Sprains and Strains in Seafood Processing:an analysis of injury data, risk factors and               interventions        ...
Seafood Processing1.   Main sectors are finfish and shellfish2.   Widespread processing site locations3.   Hygiene complia...
ACC Data Year     Total Accepted MSD Claims   % Entitlement2002-03             684               22% (n=148)2003-04       ...
Accident Register and Survey Data Results• 13 plants (32% of industry workforce)• Shellfish: shucking/opening, grading, bi...
Plant Data Collection•   15 seafood processing plants•   Semi-structured interviews•   Task observation, measurements•   K...
MSD Risk Factors?•   Heavy physical work•   High psychosocial work demands•   Co-morbidities•   Repetition•   Awkward post...
MSD Risk Factors in Seafood Processing?•   Heavy physical work•   High psychosocial work demands•   Co-morbidities•   Repe...
Other risk factors we found•   Seasonality•   Unfavourable economic factors•   Weather fluctuations•   Labour market facto...
Possible contextual factors in seafood           processing MSD                                                           ...
Implementation Barriers•   Limited resources – especially smaller plants•   Limited time – busy season•   H&S priority•   ...
InterventionsJob Design Organisational             Physical        Training          Task Specific                Design  ...
Some ConclusionsMSD remain a significant issue for seafood processingRisk factors or symptoms?Intervention ideas often alr...
Thank you      Any questions? healthyworkgroup@massey.ac.nzwww.facebook.com/healthyworkgroup
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Sprains and Strains in Seafood Processing: An Analysis of Injury Data, Risk Factors, and Interventions

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D Tappin
Healthy Work Group
School of Management, Massey University
Private Bag 102904, Albany, Auckland 0745
d.c.tappin@massey.ac.nz

(P24, Thursday 27, Civic Room 3, 2.30)

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Sprains and Strains in Seafood Processing: An Analysis of Injury Data, Risk Factors, and Interventions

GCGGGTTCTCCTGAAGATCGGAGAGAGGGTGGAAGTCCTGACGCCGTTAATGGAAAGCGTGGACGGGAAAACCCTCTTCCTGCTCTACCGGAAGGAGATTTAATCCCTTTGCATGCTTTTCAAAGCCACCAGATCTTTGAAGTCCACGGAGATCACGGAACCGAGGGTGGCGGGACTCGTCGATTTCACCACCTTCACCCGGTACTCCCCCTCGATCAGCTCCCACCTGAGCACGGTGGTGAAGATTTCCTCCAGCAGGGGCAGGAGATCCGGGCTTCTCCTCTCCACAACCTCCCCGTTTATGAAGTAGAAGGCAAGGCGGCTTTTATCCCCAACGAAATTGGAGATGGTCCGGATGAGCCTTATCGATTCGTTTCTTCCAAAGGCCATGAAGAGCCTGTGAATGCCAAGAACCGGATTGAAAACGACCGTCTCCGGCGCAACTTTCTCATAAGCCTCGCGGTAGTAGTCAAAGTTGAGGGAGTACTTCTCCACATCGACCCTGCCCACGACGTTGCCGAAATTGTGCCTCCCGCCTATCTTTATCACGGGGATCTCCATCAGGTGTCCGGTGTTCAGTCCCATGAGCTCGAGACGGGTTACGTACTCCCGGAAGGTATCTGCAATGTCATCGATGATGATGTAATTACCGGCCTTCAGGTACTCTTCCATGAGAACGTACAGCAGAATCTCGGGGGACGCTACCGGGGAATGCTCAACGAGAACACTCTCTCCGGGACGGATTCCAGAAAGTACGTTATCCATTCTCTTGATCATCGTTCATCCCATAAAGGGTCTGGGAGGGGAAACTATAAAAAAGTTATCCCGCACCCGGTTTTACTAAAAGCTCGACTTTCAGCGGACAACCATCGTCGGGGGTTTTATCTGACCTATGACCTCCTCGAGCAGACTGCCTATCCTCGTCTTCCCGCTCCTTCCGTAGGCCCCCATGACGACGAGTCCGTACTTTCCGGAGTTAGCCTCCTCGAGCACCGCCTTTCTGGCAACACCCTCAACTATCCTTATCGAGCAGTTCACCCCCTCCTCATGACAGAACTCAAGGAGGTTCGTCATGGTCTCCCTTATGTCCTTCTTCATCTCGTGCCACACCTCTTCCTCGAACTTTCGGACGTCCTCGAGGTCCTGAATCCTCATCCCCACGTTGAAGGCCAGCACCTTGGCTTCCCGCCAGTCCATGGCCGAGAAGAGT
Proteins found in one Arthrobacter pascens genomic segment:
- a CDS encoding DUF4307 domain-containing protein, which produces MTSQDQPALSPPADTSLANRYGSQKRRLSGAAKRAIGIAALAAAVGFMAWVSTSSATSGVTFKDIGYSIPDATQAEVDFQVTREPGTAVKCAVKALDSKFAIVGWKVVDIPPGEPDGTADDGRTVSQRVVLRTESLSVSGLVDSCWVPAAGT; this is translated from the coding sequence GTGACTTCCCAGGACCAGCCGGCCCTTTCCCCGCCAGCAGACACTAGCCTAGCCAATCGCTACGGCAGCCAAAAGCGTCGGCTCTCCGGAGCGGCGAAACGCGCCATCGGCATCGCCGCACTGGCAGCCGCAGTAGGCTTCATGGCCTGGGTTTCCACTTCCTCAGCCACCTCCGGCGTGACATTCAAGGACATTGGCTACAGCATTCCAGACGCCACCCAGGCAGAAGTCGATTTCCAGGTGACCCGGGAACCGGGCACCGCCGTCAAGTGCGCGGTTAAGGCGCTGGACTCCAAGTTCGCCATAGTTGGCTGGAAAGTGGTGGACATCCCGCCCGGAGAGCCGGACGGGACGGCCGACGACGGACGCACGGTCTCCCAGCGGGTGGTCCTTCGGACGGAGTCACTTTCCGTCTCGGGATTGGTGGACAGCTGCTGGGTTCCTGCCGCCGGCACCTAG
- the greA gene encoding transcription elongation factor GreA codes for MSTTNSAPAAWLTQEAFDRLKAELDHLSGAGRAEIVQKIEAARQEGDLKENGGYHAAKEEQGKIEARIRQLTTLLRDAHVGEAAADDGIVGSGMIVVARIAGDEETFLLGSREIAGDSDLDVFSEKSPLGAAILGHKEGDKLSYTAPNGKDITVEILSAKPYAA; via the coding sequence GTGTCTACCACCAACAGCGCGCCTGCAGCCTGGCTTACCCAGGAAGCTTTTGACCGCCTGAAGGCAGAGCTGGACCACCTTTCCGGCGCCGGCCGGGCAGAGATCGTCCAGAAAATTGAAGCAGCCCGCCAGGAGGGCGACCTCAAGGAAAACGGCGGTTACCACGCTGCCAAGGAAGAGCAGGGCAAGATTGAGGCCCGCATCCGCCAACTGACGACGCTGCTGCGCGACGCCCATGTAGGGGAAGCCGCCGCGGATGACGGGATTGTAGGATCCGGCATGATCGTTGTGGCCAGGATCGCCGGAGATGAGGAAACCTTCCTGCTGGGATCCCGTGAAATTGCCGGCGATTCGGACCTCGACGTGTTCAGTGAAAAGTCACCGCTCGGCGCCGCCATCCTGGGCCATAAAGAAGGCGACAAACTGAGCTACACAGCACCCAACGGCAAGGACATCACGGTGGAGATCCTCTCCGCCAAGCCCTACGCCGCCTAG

1. 1. Sprains and Strains in Seafood Processing:an analysis of injury data, risk factors and interventions David Tappin Darryl Forsyth Tim Bentley
  2. 2. Seafood Processing1. Main sectors are finfish and shellfish2. Widespread processing site locations3. Hygiene compliance4. Export driven5. Company and plant size6. Workflow control7. High MSD rates
  3. 3. ACC Data Year Total Accepted MSD Claims % Entitlement2002-03 684 22% (n=148)2003-04 640 18% (n=118)2004-05 606 20% (n=120)2005-06 559 15% (n=85)2006-07 515 23% (n=118)2007-08 648 15% (n=98)2008-09 625 23% (n=146)2009-10 477 23% (n=109)
  4. 4. Accident Register and Survey Data Results• 13 plants (32% of industry workforce)• Shellfish: shucking/opening, grading, bin handling, packing• Fin Fish: bin handling, trimming, filleting, loading/unloading• H&S staff rated these same tasks as most likely to result in MSD• Based on triangulation of ACC and industry data sources• Agreement on tasks and priorities reached with the industry
  5. 5. Plant Data Collection• 15 seafood processing plants• Semi-structured interviews• Task observation, measurements• KRF, KPF, interventions, barriers collated• Interventions drafted
  6. 6. MSD Risk Factors?• Heavy physical work• High psychosocial work demands• Co-morbidities• Repetition• Awkward postures• Heavy lifting• Smoking• High BMI
  7. 7. MSD Risk Factors in Seafood Processing?• Heavy physical work• High psychosocial work demands• Co-morbidities• Repetition• Awkward postures• Heavy lifting• Cold work environments
  8. 8. Other risk factors we found• Seasonality• Unfavourable economic factors• Weather fluctuations• Labour market factors• Physical task requirements• Payment methods• Limited training
  9. 9. Possible contextual factors in seafood processing MSD Political and employment relations influences Change factors External forces Payment & scheduling systems Job demand factors Human resource issues Cultural influences Economic factors Exposure to physical & psychosocial risk factors Job design factors Internal factors Seasonality and environment influences
  10. 10. Implementation Barriers• Limited resources – especially smaller plants• Limited time – busy season• H&S priority• Ownership• Absenteeism• Staff turnover• Feeling threatened• Limited resources• Pay differences
  11. 11. InterventionsJob Design Organisational Physical Training Task Specific Design Design Design DesignTask Rotation Recruitment / Plant and Task Training Filleting and Retention TrimmingRest/Recovery Workspace and Knife sharpnessBreaks Work Flow Equipment Training Loading and Design UnloadingPhysical Task Remuneration / Job MSD AwarenessRequirements Grades Knife and Shellfish Glove Design Training Opening Employee involvement Thermal environment Shift Design Noise Health & Safety Management Early Reporting and Injury Management Maintenance
  12. 12. Some ConclusionsMSD remain a significant issue for seafood processingRisk factors or symptoms?Intervention ideas often already existInvestigate MSD at the highest level possible
  13. 13. Thank you Any questions? healthyworkgroup@massey.ac.nzwww.facebook.com/healthyworkgroup

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